Stocks closed higher after recovering from a brief dip into the red but investors stuck to the sidelines ahead of the budget this evening.

5.04pm: That's all for today here at blog central. There will be plenty more activity on this website later tonight at 7.30pm when the Treasurer delivers his blog. Stay tuned.

Here's our evening wrap of today's session.

4.35pm: Meanwhile in the UK, Aviva CEO Andrew Moss has stepped down, after the insurer was hit last week by one of the biggest pay revolts ever suffered by a British company.

Moss told the company that he believed it was in the best interest of the firm for him to step aside.

Last week Moss waived his 2012 salary increase following shareholder concerns over executive pay, which culminated in half of the group's investors revolting on remuneration at its annual general meeting three days later.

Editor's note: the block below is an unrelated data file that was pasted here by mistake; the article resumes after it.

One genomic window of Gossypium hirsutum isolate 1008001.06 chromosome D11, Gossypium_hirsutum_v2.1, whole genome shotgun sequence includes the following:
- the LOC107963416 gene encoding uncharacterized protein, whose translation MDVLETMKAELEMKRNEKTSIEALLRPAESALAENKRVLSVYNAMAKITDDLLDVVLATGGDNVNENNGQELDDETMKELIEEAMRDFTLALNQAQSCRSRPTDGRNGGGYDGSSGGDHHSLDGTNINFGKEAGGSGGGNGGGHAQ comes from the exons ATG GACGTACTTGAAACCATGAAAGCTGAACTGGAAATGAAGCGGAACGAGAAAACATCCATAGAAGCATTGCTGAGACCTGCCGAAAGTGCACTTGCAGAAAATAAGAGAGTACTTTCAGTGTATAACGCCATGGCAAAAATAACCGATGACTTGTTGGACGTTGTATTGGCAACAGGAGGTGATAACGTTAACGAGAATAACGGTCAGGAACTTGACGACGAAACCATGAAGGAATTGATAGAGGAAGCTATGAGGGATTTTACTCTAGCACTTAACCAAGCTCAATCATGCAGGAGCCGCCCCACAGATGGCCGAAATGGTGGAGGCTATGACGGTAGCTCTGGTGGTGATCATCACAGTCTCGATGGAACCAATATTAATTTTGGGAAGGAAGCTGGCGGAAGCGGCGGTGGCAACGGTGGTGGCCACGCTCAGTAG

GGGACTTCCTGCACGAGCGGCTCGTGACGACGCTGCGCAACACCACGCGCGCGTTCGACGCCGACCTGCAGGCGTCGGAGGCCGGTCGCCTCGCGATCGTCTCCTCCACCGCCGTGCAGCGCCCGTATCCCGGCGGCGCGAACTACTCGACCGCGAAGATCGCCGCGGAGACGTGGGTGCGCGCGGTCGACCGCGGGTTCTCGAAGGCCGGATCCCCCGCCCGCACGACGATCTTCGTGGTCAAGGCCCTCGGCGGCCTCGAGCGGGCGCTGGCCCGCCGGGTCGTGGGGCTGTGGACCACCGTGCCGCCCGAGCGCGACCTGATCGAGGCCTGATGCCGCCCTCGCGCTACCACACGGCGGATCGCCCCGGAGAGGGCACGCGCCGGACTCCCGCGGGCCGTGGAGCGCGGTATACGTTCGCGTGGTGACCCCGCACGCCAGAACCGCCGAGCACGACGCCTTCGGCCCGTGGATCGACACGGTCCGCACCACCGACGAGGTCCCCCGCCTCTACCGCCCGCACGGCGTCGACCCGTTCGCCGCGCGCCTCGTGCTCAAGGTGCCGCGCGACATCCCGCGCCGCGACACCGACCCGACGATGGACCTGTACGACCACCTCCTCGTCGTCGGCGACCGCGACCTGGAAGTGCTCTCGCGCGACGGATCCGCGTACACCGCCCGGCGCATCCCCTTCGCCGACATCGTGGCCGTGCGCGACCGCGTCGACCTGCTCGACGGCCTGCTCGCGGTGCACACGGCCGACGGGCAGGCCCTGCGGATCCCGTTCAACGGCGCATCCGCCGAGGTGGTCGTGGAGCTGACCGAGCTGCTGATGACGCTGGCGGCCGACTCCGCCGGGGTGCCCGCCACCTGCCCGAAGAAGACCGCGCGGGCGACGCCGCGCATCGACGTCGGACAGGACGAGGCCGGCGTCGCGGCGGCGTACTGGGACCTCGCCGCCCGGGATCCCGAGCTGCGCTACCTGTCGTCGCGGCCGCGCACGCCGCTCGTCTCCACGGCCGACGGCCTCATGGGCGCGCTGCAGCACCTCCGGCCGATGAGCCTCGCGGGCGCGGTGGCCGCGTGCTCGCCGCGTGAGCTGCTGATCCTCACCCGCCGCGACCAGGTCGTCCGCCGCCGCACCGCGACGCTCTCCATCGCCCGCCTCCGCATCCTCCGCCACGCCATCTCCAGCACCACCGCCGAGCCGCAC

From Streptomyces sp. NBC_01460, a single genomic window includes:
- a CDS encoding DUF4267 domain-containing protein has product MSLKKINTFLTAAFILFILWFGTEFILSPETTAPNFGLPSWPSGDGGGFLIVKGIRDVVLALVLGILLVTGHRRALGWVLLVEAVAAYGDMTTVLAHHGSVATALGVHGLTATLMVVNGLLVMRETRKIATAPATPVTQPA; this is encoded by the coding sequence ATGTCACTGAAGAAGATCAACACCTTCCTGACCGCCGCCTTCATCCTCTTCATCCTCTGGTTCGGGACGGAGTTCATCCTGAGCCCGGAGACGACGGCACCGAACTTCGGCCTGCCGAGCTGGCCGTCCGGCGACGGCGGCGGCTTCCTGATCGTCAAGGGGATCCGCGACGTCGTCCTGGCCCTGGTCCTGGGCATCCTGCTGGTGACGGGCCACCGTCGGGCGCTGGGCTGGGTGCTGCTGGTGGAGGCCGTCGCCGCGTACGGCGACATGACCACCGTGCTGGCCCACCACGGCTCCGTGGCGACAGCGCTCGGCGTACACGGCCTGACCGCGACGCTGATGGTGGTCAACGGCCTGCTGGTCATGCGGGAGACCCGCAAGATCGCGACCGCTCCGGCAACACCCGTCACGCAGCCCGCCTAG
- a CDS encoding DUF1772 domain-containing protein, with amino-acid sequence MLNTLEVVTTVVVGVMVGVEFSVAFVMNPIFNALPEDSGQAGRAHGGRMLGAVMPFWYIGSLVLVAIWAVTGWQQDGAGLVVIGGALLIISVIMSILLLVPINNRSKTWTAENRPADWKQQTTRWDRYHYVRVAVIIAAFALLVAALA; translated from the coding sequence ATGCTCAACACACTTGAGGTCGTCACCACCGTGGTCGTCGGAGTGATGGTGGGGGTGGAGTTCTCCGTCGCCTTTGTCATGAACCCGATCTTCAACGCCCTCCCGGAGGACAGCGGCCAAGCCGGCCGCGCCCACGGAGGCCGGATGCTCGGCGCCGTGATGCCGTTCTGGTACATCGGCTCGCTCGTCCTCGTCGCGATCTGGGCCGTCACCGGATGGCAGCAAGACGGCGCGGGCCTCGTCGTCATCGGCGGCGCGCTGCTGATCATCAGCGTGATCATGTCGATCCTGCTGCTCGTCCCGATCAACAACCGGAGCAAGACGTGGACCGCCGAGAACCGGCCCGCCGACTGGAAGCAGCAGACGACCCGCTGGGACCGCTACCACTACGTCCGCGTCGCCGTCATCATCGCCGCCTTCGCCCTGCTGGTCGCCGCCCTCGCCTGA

4.31pm: It’s easy to see why investors are keen to buy the dips in the Australian market, CMC Markets trader Ben Taylor says:

  • With the Australian bond yield curve sitting at record lows it’s evident that the RBA will make another cut at its next meeting in June.
  •  The RBA's fantasy fight of inflation has come to an end, it has abandoned its previous beliefs and we are finally on track to see the Australian economy re-balance as rates fall. 
  •  Today’s trading volumes have been light ahead of the Australian government’s federal budget tonight. I believe the budget is about trying to force the RBA’s hand in lowering interest rates further. 
  •  The government will use restricted fiscal spending to ensure the RBA has no choice but to lower rates more than would be needed if both government and RBA were in alignment. 
  •  The subsequent falling Aussie dollar will do wonders to correct the recent Australian underperformance and we will see high yielding full franked dividends continue to outperform as confidence improves across Australia.